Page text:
Indeed it can be argued that RT itself implies that an indirect translation is preferable. A direct translation will include ambiguities which are unresolved within the text, although they may be resolved in a separate aid or footnote. But, according to the basic principles of RT, if there are ambiguities in a text, which may be a translation, readers will resolve them in the way which requires the least processing. The implication is that the reader will choose the interpretation which best fits the context in the text, and will refer to an external aid or footnote only when unable to come to a clear understanding without it. And undoubtedly this is how most people read footnoted texts. But average readers' preferred interpretations will be in accordance with their own cultural presuppositions, in ways which in many cases are known to conflict with biblical culture. Indeed, as Bible translators Tim Farrell and Richard Hoyle put it:
Relevance theory predicts that the audience will misunderstand a passage where it seems more relevant to them to do so.
A good footnote will resolve the ambiguity - but most readers will ignore the footnote if they think they understand the passage. Therefore, it is necessary to resolve such ambiguities within the text itself - which implies an indirect translation.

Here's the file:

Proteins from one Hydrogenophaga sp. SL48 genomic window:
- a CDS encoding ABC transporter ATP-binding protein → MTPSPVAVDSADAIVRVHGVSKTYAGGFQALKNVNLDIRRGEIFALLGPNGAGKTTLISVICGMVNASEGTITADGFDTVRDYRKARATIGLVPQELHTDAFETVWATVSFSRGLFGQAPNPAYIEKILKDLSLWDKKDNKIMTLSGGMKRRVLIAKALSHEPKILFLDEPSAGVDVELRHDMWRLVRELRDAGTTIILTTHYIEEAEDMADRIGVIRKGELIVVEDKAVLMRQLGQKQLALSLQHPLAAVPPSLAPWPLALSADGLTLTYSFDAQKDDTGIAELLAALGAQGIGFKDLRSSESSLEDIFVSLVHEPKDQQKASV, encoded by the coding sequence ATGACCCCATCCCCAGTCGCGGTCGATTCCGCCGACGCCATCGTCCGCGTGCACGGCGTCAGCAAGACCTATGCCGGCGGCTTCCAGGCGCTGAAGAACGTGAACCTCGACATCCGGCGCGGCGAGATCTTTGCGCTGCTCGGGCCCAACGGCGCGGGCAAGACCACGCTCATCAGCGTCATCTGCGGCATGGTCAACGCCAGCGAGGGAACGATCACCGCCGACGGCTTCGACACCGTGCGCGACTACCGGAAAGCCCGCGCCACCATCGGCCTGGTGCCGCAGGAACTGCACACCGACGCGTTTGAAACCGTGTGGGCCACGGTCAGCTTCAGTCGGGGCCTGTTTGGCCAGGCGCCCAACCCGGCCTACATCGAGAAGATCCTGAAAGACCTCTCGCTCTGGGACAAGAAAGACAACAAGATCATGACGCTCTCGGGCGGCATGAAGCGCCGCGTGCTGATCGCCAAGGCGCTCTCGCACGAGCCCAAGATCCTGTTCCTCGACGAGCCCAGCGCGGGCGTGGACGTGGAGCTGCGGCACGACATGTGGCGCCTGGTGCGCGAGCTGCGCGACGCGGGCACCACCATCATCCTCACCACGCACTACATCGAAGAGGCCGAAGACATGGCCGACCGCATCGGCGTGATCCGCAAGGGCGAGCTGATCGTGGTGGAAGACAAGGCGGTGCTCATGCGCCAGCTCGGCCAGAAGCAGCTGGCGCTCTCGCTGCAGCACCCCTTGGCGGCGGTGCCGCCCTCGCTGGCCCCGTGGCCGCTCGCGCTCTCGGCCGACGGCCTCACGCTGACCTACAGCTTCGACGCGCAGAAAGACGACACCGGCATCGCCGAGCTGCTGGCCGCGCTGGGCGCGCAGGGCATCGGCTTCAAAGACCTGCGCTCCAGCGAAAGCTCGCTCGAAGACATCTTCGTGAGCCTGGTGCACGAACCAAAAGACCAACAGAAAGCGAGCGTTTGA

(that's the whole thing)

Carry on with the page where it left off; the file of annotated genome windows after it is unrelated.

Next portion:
This point may seem complex, and so here is an example of it (given originally by Farrell and Hoyle). A direct translation of Luke 5:12 is likely to end something like RSV's "Lord, if you will, you can make me clean". A normal reader with little biblical background from a modern western culture, which puts a high value on personal hygiene, is likely to understand the leper as asking Jesus to give him a bath or shower. But this is certainly not the correct interpretation, which in fact relates to Jewish concepts of ritual purification. In a direct translation any such explanation would be allowed only in a footnote or an external aid. But an average reader would consider the direct translation quite clear without even reading the footnote - but would misunderstand the passage. If the target audience for a translation includes this kind of unsophisticated reader, this problem can be resolved satisfactorily only by including some kind of explanation in the text itself - in other words, by an indirect translation.